Since these loss rates are available for both the "pass" and the "criticized" grades banks can use them to price new loans. The information can also be incorporated into decisions regarding transaction pricing and portfolio mix strategies in addition to the obvious applications in improved reserve and equity allocation.

Risk Managers

Since this information is bank specific and is available by any slice of the portfolio desired, it reflects the credit culture of the organization.

Utilizing these objective tools, a bank portfolio manager can now function as the primary risk manager of the portfolio. Such an individual should at all times be intimate with the pulse of the portfolio and be conscious of the risks inherent.

This individual should provide management, lending, and credit with a global view of the portfolio and of optimal portfolio choices from among the various economic and geographic sectors, given the necessity to maximize the return-to-risk ratio without excessive risk assumption as an institution. The role is thus a complex one.

Elements of the Job

Among the requirements and attributes of such an individual should be the following:

Portfolio quality oversight:

* Knowledge of quantitative loss characteristics of the overall loan portfolio.

* Ability to profile the quality changes in the portfolio or subportfolio on an ad hoc basis.

* Ability to estimate the expected and unexpected loss potential of loans by any segment - region, division, cost center, credit grade, industry, product, dependency.

* Ability to project losses for the portfolio or subportfolio for various time frames in the future.

* Ability to provide estimates of loan reserve for the portfolio or any segment.

Portfolio diversification oversight:

* Knowledge of modern portfolio theory and applicability to bank portfolios.

* Knowledge of the covariances and interrelationships between clusters within the segmented portfolio.

* Ability to provide choices of optimal portfolio mixes for various corporate risk-return profiles.

* Ability to set concentration limits that are defensible from a marginal portfolio risk perspective.

* Knowledge of the effect each transaction or loan has on the portfolio.

Coordination functions:

* Coordinate with treasury regarding equity allocation requirements for the portfolio.

* Provide risk-return hurdles that reflect the current portfolio status and future plans

* Assist in pricing loans that reflect the diversification needs of the portfolio.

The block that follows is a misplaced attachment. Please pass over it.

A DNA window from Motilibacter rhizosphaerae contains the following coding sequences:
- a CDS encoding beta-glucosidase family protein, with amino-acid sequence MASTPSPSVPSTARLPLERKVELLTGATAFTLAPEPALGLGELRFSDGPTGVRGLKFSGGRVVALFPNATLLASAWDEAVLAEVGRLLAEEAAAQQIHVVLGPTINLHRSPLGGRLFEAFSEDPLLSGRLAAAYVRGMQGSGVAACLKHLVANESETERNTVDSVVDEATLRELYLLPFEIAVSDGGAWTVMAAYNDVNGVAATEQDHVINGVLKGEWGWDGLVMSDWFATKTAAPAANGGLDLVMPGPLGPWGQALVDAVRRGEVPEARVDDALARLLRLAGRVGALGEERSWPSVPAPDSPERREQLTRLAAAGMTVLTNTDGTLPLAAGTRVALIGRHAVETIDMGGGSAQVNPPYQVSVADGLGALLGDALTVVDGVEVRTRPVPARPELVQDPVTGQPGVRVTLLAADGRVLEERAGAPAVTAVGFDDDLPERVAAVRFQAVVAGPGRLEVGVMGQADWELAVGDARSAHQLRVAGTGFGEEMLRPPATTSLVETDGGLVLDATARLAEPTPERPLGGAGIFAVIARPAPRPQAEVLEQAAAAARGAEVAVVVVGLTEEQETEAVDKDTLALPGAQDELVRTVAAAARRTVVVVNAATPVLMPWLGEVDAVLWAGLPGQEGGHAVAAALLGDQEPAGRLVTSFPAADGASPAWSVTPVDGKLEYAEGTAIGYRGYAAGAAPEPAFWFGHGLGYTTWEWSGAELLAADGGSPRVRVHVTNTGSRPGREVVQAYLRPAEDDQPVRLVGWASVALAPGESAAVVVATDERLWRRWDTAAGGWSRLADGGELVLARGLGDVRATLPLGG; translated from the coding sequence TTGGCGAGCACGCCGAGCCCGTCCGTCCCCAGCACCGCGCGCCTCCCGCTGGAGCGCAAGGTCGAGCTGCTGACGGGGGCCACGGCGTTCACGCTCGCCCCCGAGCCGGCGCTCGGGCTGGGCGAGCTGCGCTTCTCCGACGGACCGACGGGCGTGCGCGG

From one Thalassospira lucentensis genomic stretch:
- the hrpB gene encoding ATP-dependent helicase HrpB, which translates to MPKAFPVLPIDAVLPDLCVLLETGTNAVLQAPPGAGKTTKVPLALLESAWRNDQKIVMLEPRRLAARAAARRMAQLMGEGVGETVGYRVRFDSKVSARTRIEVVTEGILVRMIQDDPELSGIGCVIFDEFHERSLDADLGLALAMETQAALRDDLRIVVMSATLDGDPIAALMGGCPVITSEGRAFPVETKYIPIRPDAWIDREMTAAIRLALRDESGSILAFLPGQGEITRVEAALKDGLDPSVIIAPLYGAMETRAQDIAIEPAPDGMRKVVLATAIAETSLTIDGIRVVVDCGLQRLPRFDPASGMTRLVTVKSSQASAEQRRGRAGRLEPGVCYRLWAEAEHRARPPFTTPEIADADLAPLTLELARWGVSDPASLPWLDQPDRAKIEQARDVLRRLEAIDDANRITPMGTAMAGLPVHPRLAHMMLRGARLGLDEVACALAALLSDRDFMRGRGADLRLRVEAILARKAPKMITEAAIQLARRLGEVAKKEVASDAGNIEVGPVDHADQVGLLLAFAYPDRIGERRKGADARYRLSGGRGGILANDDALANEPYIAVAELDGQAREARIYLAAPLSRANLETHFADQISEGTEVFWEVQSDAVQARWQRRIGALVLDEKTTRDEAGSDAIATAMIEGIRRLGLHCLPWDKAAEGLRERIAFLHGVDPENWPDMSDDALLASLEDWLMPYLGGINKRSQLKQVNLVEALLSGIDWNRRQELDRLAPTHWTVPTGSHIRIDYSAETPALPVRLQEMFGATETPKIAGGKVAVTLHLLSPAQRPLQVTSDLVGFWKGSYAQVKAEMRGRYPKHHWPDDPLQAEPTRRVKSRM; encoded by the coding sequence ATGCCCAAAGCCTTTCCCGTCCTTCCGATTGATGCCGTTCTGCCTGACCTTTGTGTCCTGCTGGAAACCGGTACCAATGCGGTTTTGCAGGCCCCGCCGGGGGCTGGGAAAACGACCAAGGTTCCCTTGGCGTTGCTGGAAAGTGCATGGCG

* Assist in pricing transactions on a return on equity basis

Integrate portfolio objectives with marketing efforts.

* Integrate credit risk management, business strategy, and economic forecasts.

* Integrate portfolio management with business planning.

* Integrate portfolio management strategy with the corporate vision.

Striking a Balance

The portfolio management function should aim at integrating the business by striking a balance between the credit quality and lending opportunities. It is a function that needs to coordinate various competing interests and offer choices that meet the explicitly stated goals of the bank.

It is also a function that should provide guidance to management in setting goals and strategies, given alternative economic scenarios. As such, it is critical that the function is well understood and that the various functional relationships are defined.

A bank that is unaware of its own portfolio risk parameters, is prone to assume more risk to be competitive, while continuing to use the industry average measures as the benchmark. Over time such a bank will begin to exhibit an adverse return-to-risk profile that will eventually deplete equity capital and depress shareholder value.

Portfolio management thus necessitates integrating credit risk management and business strategy. It also lays the foundation for the soundness, profitability, and growth of the institution.

Banks that can demonstrate that their credit loss volatility is both understandable and controllable should be able to justify for lower capital requirements which, in turn, may set the stage for the survival and growth of the institution.

Mr. Abraham is vice president of the Commercial Center at Society Management Co., Cleveland.